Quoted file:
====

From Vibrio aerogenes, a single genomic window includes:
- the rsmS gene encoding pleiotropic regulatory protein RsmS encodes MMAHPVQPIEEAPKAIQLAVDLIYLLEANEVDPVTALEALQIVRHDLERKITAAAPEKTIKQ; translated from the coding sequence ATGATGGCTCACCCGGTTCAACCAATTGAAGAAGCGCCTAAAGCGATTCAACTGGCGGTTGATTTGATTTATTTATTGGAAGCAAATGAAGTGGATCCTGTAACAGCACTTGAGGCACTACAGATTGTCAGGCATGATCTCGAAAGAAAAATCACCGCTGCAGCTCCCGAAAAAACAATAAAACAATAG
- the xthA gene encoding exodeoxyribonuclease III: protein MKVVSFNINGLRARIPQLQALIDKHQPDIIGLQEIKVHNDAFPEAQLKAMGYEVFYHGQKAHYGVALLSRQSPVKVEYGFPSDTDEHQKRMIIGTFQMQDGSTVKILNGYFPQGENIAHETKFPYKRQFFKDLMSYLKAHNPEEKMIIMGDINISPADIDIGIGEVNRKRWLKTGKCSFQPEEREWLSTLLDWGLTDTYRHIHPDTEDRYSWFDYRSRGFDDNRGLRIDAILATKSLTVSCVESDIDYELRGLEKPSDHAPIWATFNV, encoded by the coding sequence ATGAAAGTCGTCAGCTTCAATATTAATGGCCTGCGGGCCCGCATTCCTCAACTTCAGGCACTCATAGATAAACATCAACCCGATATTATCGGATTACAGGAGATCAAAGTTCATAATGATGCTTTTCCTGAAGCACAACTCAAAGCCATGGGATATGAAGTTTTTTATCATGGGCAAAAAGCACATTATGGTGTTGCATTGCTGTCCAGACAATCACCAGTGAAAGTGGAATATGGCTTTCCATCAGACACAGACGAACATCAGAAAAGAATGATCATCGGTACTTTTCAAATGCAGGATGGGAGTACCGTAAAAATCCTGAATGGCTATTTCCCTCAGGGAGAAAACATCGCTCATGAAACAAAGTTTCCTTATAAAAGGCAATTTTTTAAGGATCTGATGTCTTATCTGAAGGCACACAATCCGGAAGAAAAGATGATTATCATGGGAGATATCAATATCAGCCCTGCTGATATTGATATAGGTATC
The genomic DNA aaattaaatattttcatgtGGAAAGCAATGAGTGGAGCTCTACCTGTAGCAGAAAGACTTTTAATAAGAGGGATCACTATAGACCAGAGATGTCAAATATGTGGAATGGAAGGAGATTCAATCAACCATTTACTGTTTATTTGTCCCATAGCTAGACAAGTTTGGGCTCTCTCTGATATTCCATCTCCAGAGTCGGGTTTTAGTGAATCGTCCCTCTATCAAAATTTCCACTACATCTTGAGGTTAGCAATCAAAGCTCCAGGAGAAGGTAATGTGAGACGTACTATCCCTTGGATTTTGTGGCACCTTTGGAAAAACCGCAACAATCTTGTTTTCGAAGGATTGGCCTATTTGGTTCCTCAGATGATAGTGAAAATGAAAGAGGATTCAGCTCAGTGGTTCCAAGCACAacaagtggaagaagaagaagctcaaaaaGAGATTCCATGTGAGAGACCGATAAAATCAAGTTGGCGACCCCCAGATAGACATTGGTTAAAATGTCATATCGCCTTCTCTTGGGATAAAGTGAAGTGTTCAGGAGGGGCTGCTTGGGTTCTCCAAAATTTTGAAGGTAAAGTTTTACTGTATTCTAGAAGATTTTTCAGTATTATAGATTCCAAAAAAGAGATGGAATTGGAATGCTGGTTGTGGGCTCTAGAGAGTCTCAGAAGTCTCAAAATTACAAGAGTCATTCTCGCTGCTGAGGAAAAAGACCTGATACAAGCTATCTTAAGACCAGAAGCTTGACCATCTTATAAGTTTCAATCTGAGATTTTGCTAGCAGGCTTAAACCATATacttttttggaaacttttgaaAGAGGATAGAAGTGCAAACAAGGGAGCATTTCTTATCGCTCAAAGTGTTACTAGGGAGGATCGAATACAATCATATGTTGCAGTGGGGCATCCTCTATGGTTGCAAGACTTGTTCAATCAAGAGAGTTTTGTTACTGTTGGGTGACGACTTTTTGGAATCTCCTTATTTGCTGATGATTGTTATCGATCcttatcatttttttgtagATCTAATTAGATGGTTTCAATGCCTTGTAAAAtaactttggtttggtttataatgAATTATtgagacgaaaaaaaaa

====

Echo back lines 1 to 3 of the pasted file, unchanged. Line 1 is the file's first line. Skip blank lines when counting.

From Vibrio aerogenes, a single genomic window includes:
- the rsmS gene encoding pleiotropic regulatory protein RsmS encodes MMAHPVQPIEEAPKAIQLAVDLIYLLEANEVDPVTALEALQIVRHDLERKITAAAPEKTIKQ; translated from the coding sequence ATGATGGCTCACCCGGTTCAACCAATTGAAGAAGCGCCTAAAGCGATTCAACTGGCGGTTGATTTGATTTATTTATTGGAAGCAAATGAAGTGGATCCTGTAACAGCACTTGAGGCACTACAGATTGTCAGGCATGATCTCGAAAGAAAAATCACCGCTGCAGCTCCCGAAAAAACAATAAAACAATAG
- the xthA gene encoding exodeoxyribonuclease III: protein MKVVSFNINGLRARIPQLQALIDKHQPDIIGLQEIKVHNDAFPEAQLKAMGYEVFYHGQKAHYGVALLSRQSPVKVEYGFPSDTDEHQKRMIIGTFQMQDGSTVKILNGYFPQGENIAHETKFPYKRQFFKDLMSYLKAHNPEEKMIIMGDINISPADIDIGIGEVNRKRWLKTGKCSFQPEEREWLSTLLDWGLTDTYRHIHPDTEDRYSWFDYRSRGFDDNRGLRIDAILATKSLTVSCVESDIDYELRGLEKPSDHAPIWATFNV, encoded by the coding sequence ATGAAAGTCGTCAGCTTCAATATTAATGGCCTGCGGGCCCGCATTCCTCAACTTCAGGCACTCATAGATAAACATCAACCCGATATTATCGGATTACAGGAGATCAAAGTTCATAATGATGCTTTTCCTGAAGCACAACTCAAAGCCATGGGATATGAAGTTTTTTATCATGGGCAAAAAGCACATTATGGTGTTGCATTGCTGTCCAGACAATCACCAGTGAAAGTGGAATATGGCTTTCCATCAGACACAGACGAACATCAGAAAAGAATGATCATCGGTACTTTTCAAATGCAGGATGGGAGTACCGTAAAAATCCTGAATGGCTATTTCCCTCAGGGAGAAAACATCGCTCATGAAACAAAGTTTCCTTATAAAAGGCAATTTTTTAAGGATCTGATGTCTTATCTGAAGGCACACAATCCGGAAGAAAAGATGATTATCATGGGAGATATCAATATCAGCCCTGCTGATATTGATATAGGTATC